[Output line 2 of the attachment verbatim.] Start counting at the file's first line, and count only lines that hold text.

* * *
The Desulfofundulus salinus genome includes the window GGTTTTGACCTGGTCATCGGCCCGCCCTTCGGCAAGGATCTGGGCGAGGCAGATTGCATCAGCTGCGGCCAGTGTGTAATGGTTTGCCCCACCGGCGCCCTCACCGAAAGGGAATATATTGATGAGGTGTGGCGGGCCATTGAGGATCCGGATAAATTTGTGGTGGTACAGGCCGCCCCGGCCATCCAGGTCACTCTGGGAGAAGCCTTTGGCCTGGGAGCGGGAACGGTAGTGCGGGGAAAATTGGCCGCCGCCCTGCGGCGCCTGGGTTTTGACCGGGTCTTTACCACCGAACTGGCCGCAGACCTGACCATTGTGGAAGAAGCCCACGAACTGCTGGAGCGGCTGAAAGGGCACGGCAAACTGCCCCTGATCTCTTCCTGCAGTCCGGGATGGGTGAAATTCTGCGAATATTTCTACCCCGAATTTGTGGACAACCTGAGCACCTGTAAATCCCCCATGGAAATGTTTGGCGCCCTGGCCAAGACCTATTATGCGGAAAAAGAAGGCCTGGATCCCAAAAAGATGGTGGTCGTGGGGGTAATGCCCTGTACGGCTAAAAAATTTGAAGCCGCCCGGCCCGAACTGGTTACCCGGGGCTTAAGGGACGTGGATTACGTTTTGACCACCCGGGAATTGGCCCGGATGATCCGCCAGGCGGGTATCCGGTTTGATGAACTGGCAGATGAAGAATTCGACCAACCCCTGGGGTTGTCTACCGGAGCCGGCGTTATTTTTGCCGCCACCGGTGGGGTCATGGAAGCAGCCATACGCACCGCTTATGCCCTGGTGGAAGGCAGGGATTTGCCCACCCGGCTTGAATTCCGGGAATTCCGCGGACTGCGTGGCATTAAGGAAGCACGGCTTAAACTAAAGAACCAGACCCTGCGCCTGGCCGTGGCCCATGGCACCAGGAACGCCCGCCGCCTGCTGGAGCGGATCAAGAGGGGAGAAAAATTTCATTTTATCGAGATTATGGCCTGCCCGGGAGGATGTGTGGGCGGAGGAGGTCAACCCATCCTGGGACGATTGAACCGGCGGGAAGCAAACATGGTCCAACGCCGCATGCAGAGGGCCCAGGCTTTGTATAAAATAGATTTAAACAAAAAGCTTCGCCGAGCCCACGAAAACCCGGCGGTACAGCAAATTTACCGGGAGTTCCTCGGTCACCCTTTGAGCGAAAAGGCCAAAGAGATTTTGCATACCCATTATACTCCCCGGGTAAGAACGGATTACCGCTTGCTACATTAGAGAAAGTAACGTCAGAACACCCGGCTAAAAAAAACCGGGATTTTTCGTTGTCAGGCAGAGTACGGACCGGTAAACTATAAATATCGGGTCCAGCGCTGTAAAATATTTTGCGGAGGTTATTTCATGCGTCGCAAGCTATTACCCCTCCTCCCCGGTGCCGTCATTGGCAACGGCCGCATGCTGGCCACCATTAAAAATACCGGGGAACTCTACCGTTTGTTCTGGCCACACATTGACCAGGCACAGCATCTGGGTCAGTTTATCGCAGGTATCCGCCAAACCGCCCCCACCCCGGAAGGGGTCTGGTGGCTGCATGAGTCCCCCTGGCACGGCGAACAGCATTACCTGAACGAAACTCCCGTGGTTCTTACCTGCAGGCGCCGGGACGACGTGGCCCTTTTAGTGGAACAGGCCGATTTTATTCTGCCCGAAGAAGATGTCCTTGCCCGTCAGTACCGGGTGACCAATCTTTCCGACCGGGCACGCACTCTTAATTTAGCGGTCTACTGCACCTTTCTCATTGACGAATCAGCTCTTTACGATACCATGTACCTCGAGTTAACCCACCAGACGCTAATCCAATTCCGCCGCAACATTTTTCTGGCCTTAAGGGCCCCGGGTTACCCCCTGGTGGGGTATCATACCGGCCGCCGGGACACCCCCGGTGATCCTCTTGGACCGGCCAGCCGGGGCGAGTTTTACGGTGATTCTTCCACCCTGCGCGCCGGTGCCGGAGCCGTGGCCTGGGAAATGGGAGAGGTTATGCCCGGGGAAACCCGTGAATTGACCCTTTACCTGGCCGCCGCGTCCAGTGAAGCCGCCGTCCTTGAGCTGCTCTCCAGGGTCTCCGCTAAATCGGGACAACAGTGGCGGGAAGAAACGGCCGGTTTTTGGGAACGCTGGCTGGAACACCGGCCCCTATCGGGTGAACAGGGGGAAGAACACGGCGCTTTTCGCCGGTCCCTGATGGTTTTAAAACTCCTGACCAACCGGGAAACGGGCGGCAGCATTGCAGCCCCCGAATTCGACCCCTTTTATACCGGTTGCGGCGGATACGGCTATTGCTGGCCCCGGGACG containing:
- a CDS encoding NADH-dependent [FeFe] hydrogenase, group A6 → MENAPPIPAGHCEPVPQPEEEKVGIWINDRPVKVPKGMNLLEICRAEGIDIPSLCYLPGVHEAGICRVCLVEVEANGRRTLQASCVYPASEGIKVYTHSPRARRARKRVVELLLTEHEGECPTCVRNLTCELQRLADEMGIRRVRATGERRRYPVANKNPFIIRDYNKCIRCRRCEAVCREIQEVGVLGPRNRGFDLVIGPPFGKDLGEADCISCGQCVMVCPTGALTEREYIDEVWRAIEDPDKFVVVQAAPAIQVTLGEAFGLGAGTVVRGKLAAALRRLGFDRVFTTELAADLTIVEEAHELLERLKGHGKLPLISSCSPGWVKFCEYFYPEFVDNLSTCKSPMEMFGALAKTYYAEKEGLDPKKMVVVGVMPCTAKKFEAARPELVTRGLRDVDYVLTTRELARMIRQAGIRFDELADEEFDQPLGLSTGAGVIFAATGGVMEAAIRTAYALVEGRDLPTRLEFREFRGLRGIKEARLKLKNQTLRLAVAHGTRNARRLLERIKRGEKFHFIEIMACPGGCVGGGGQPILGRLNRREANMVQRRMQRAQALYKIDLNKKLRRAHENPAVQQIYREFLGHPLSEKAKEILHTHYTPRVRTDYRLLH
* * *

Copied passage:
- a CDS encoding NADH-dependent [FeFe] hydrogenase, group A6 → MENAPPIPAGHCEPVPQPEEEKVGIWINDRPVKVPKGMNLLEICRAEGIDIPSLCYLPGVHEAGICRVCLVEVEANGRRTLQASCVYPASEGIKVYTHSPRARRARKRVVELLLTEHEGECPTCVRNLTCELQRLADEMGIRRVRATGERRRYPVANKNPFIIRDYNKCIRCRRCEAVCREIQEVGVLGPRNRGFDLVIGPPFGKDLGEADCISCGQCVMVCPTGALTEREYIDEVWRAIEDPDKFVVVQAAPAIQVTLGEAFGLGAGTVVRGKLAAALRRLGFDRVFTTELAADLTIVEEAHELLERLKGHGKLPLISSCSPGWVKFCEYFYPEFVDNLSTCKSPMEMFGALAKTYYAEKEGLDPKKMVVVGVMPCTAKKFEAARPELVTRGLRDVDYVLTTRELARMIRQAGIRFDELADEEFDQPLGLSTGAGVIFAATGGVMEAAIRTAYALVEGRDLPTRLEFREFRGLRGIKEARLKLKNQTLRLAVAHGTRNARRLLERIKRGEKFHFIEIMACPGGCVGGGGQPILGRLNRREANMVQRRMQRAQALYKIDLNKKLRRAHENPAVQQIYREFLGHPLSEKAKEILHTHYTPRVRTDYRLLH